The Internet of Things has long connected millions of objects and devices to one another and to people. In the future, this number will reach into the billions worldwide. Swisscom is the first provider in Switzerland to set up an additional network dedicated to the Internet of Things: the Low Power Network, designed for the transmission of small amounts of data independently of the electrical network.
Swisscom is setting up a Swiss-wide additional network for the Internet of Things, with the initial stage ready by the end of 2016. The Low Power Network (LPN) forms the basis for the Internet of Things and thus for smart cities, energy-efficient buildings, machine-to-machine networking and new digital applications.
It grows exponentially, and various studies suggest that there will be billions of devices communicating with one another on a global level in future. To name just a few examples:
— Parking spaces log information about their occupancy and send this information to the traffic control system.
— Cities optimise collection routes in line with the fill levels of recycling containers and in doing so reduce both costs and CO2 emissions.
— Letterboxes send a notification when packages arrive.
— Heating meters transmit the current meter reading directly to the real estate agency for exact billing.
— Machines and devices report breakdowns and failures as they happen.
— Sensors transmit information on the current nature of the ground in fields, helping farmers to achieve a good yield.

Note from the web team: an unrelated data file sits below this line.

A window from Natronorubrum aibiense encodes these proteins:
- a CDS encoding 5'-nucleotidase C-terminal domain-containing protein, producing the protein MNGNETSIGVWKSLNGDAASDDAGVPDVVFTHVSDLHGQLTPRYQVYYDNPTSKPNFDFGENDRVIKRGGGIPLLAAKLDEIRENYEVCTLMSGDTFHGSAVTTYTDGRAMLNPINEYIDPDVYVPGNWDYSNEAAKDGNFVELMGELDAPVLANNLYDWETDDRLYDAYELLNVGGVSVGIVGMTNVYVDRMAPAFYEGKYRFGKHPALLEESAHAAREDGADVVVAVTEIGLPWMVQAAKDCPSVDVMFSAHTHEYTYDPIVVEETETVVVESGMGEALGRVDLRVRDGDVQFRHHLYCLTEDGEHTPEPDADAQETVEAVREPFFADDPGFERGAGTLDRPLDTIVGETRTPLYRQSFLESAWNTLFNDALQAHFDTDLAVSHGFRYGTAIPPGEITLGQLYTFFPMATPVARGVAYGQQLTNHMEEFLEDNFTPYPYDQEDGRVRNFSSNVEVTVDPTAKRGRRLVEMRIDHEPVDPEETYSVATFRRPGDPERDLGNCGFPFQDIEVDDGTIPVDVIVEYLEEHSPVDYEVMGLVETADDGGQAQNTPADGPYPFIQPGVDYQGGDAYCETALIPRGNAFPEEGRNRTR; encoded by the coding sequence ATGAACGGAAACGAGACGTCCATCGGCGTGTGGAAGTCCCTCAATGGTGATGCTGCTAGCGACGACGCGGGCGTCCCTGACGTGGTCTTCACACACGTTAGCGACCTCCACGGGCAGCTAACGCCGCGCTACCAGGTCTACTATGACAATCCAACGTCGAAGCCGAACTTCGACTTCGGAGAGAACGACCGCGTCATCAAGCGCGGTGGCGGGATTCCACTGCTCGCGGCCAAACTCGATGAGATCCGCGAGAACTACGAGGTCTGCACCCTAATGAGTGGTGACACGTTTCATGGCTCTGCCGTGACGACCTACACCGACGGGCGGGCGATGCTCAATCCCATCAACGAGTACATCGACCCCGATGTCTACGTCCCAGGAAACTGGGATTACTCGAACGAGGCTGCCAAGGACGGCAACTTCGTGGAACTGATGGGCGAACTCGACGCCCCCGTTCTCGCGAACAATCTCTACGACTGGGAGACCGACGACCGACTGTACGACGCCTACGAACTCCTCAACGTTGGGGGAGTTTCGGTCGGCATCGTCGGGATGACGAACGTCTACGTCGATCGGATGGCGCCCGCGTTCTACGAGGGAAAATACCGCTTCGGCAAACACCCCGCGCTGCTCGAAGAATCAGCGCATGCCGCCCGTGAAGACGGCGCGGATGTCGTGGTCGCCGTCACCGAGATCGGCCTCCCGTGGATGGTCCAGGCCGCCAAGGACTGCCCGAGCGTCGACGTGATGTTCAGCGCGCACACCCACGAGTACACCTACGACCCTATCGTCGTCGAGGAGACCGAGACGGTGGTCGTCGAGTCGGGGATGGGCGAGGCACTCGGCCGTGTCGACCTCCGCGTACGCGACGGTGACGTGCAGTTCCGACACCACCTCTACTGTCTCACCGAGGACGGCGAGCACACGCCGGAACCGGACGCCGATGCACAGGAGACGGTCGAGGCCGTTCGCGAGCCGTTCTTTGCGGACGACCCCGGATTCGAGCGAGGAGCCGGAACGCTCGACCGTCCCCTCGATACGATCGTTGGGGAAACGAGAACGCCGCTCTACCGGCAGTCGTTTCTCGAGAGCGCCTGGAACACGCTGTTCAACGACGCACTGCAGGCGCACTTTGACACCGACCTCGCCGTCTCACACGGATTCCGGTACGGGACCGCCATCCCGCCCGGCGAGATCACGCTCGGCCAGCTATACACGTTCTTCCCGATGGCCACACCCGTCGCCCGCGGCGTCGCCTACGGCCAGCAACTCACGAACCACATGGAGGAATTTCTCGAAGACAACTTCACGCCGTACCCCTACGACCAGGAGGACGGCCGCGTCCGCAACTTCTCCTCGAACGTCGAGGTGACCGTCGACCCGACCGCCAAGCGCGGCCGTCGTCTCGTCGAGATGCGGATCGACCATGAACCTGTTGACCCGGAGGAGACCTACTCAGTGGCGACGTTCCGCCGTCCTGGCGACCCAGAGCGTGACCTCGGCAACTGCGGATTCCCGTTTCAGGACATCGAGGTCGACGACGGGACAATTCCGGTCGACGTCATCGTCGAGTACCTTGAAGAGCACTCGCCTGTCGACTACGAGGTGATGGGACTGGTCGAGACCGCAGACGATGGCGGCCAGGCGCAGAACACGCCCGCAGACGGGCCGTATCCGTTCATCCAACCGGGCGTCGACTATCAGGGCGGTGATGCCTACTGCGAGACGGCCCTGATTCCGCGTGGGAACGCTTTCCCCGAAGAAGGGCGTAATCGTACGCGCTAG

Objects learning to speak
The Low Power Network enables objects and devices to communicate with one another – simply and cost-effectively. This makes it possible to ascertain the status of an object, such as whether it is bright or dark, warm or cold, moving or stationary. In combination with the Swisscom Cloud, users of the new network can develop new business models and service offerings that are based on the Internet of Things. Over 100 companies, public authorities and universities have shown an interest in the pilot project, which was launched in spring 2015 in Geneva and Zurich. Since then, more than 15 concepts have been developed, established as a prototype or are already in operation.
Why do we need an additional network?
Christian Petit, Head of Swisscom Enterprise Customers, says: “In many cases, we only need devices to be able to transmit the smallest units of information. This is precisely why we are setting up this network: in order to efficiently network objects such as fire hydrants, bicycles, umbrellas and much more.” The network offers a narrow bandwidth, which gives it a wide reach as well as energy-efficient transmission and reduces networking costs. Depending on the application, sensors can transmit information all year long, independently of the electrical network and powered by batteries. Applications with high data requirements, such as cars, remote maintenance or real-time control systems, will in future also use the mobile network. They will benefit from the combination of various networks with individual characteristics.
Swiss-wide expansion over the coming year
The basic offering is planned to have been expanded by the end of 2016, partly through Swisscom Broadcast’s existing transmitter sites. This means that 80% of Switzerland’s population will have outside coverage by the end of 2016. In ten cities, partial indoor coverage is also planned.
The Low Power Network operates on the non-licensed SRD band and transmits information with a maximum of 0.5 watts. The network’s immissions are extremely low, far below the legal limits. Swisscom’s pilot network, launched in early 2015, was the first of its kind in Switzerland. Similar initiatives are under way in France, the Netherlands, Belgium, Luxembourg, the United Emirates, South Africa, the US, Russia and India. In the Netherlands, the major expansion of the network has accelerated due to high demand.
The Low Power Network
The Low Power Network is based on the open LoRaWAN industry standard. Swisscom has been part of the LoRa Alliance since January 2015 (www.lora-alliance.org).